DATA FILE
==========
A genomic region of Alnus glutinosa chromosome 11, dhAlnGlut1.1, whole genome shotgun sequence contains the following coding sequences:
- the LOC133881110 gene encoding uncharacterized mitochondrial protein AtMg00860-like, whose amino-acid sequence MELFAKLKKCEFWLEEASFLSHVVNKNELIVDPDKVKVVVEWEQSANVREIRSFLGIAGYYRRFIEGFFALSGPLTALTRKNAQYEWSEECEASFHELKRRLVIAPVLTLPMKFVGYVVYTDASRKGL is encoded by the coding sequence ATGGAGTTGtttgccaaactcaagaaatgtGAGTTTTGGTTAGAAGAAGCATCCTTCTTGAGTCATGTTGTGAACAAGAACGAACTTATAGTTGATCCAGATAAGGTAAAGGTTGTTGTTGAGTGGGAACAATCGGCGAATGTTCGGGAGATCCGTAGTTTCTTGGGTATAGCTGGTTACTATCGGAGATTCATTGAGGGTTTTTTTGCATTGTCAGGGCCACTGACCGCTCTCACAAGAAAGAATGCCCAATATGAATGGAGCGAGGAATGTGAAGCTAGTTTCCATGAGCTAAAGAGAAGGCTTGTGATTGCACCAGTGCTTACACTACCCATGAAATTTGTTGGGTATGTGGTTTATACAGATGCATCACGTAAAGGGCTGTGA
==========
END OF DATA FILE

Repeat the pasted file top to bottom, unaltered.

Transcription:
A genomic region of Alnus glutinosa chromosome 11, dhAlnGlut1.1, whole genome shotgun sequence contains the following coding sequences:
- the LOC133881110 gene encoding uncharacterized mitochondrial protein AtMg00860-like, whose amino-acid sequence MELFAKLKKCEFWLEEASFLSHVVNKNELIVDPDKVKVVVEWEQSANVREIRSFLGIAGYYRRFIEGFFALSGPLTALTRKNAQYEWSEECEASFHELKRRLVIAPVLTLPMKFVGYVVYTDASRKGL is encoded by the coding sequence ATGGAGTTGtttgccaaactcaagaaatgtGAGTTTTGGTTAGAAGAAGCATCCTTCTTGAGTCATGTTGTGAACAAGAACGAACTTATAGTTGATCCAGATAAGGTAAAGGTTGTTGTTGAGTGGGAACAATCGGCGAATGTTCGGGAGATCCGTAGTTTCTTGGGTATAGCTGGTTACTATCGGAGATTCATTGAGGGTTTTTTTGCATTGTCAGGGCCACTGACCGCTCTCACAAGAAAGAATGCCCAATATGAATGGAGCGAGGAATGTGAAGCTAGTTTCCATGAGCTAAAGAGAAGGCTTGTGATTGCACCAGTGCTTACACTACCCATGAAATTTGTTGGGTATGTGGTTTATACAGATGCATCACGTAAAGGGCTGTGA